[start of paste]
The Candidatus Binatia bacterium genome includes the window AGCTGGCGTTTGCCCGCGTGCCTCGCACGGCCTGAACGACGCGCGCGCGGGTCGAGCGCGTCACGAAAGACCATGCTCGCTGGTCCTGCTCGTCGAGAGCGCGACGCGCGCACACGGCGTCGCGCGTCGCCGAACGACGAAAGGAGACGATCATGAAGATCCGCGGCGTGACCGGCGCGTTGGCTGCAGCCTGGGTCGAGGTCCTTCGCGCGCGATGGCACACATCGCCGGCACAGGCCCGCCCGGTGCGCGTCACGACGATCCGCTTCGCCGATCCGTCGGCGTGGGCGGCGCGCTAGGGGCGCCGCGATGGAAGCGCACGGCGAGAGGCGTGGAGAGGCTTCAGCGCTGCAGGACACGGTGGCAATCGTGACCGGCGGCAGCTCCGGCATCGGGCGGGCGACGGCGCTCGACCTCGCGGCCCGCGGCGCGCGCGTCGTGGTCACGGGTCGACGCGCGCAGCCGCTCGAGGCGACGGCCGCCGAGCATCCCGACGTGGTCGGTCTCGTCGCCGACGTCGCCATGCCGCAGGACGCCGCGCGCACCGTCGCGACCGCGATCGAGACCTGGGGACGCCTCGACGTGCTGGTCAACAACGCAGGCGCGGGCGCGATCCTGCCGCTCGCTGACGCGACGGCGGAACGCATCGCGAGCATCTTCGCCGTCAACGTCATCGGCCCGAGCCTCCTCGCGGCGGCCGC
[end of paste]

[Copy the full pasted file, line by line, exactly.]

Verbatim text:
The Candidatus Binatia bacterium genome includes the window AGCTGGCGTTTGCCCGCGTGCCTCGCACGGCCTGAACGACGCGCGCGCGGGTCGAGCGCGTCACGAAAGACCATGCTCGCTGGTCCTGCTCGTCGAGAGCGCGACGCGCGCACACGGCGTCGCGCGTCGCCGAACGACGAAAGGAGACGATCATGAAGATCCGCGGCGTGACCGGCGCGTTGGCTGCAGCCTGGGTCGAGGTCCTTCGCGCGCGATGGCACACATCGCCGGCACAGGCCCGCCCGGTGCGCGTCACGACGATCCGCTTCGCCGATCCGTCGGCGTGGGCGGCGCGCTAGGGGCGCCGCGATGGAAGCGCACGGCGAGAGGCGTGGAGAGGCTTCAGCGCTGCAGGACACGGTGGCAATCGTGACCGGCGGCAGCTCCGGCATCGGGCGGGCGACGGCGCTCGACCTCGCGGCCCGCGGCGCGCGCGTCGTGGTCACGGGTCGACGCGCGCAGCCGCTCGAGGCGACGGCCGCCGAGCATCCCGACGTGGTCGGTCTCGTCGCCGACGTCGCCATGCCGCAGGACGCCGCGCGCACCGTCGCGACCGCGATCGAGACCTGGGGACGCCTCGACGTGCTGGTCAACAACGCAGGCGCGGGCGCGATCCTGCCGCTCGCTGACGCGACGGCGGAACGCATCGCGAGCATCTTCGCCGTCAACGTCATCGGCCCGAGCCTCCTCGCGGCGGCCGC